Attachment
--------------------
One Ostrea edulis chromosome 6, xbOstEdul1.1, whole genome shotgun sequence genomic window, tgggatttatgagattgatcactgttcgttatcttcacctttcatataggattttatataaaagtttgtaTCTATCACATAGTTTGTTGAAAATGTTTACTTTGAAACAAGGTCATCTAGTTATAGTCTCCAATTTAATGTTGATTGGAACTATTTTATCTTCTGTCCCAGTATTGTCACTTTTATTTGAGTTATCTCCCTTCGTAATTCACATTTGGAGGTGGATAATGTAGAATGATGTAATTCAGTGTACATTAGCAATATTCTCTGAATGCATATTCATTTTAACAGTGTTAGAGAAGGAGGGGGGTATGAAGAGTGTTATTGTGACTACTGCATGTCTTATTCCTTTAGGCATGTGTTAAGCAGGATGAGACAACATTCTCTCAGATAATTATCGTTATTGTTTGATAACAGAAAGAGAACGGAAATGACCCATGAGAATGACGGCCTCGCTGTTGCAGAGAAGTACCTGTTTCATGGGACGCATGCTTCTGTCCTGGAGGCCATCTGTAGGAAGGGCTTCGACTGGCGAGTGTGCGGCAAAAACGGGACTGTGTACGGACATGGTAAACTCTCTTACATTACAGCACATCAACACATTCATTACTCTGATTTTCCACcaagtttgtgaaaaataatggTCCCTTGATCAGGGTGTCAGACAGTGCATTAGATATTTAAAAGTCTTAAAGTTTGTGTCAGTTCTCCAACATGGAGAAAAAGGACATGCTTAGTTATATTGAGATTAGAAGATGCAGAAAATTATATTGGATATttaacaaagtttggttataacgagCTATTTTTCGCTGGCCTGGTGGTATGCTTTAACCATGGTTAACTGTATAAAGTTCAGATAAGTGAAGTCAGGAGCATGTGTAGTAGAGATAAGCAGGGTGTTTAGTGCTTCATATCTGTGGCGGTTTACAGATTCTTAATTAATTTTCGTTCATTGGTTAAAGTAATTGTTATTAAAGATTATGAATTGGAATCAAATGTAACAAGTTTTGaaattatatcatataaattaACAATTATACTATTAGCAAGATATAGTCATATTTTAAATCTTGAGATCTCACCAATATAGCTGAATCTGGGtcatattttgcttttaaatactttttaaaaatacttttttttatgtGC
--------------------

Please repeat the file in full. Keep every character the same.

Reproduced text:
One Ostrea edulis chromosome 6, xbOstEdul1.1, whole genome shotgun sequence genomic window, tgggatttatgagattgatcactgttcgttatcttcacctttcatataggattttatataaaagtttgtaTCTATCACATAGTTTGTTGAAAATGTTTACTTTGAAACAAGGTCATCTAGTTATAGTCTCCAATTTAATGTTGATTGGAACTATTTTATCTTCTGTCCCAGTATTGTCACTTTTATTTGAGTTATCTCCCTTCGTAATTCACATTTGGAGGTGGATAATGTAGAATGATGTAATTCAGTGTACATTAGCAATATTCTCTGAATGCATATTCATTTTAACAGTGTTAGAGAAGGAGGGGGGTATGAAGAGTGTTATTGTGACTACTGCATGTCTTATTCCTTTAGGCATGTGTTAAGCAGGATGAGACAACATTCTCTCAGATAATTATCGTTATTGTTTGATAACAGAAAGAGAACGGAAATGACCCATGAGAATGACGGCCTCGCTGTTGCAGAGAAGTACCTGTTTCATGGGACGCATGCTTCTGTCCTGGAGGCCATCTGTAGGAAGGGCTTCGACTGGCGAGTGTGCGGCAAAAACGGGACTGTGTACGGACATGGTAAACTCTCTTACATTACAGCACATCAACACATTCATTACTCTGATTTTCCACcaagtttgtgaaaaataatggTCCCTTGATCAGGGTGTCAGACAGTGCATTAGATATTTAAAAGTCTTAAAGTTTGTGTCAGTTCTCCAACATGGAGAAAAAGGACATGCTTAGTTATATTGAGATTAGAAGATGCAGAAAATTATATTGGATATttaacaaagtttggttataacgagCTATTTTTCGCTGGCCTGGTGGTATGCTTTAACCATGGTTAACTGTATAAAGTTCAGATAAGTGAAGTCAGGAGCATGTGTAGTAGAGATAAGCAGGGTGTTTAGTGCTTCATATCTGTGGCGGTTTACAGATTCTTAATTAATTTTCGTTCATTGGTTAAAGTAATTGTTATTAAAGATTATGAATTGGAATCAAATGTAACAAGTTTTGaaattatatcatataaattaACAATTATACTATTAGCAAGATATAGTCATATTTTAAATCTTGAGATCTCACCAATATAGCTGAATCTGGGtcatattttgcttttaaatactttttaaaaatacttttttttatgtGC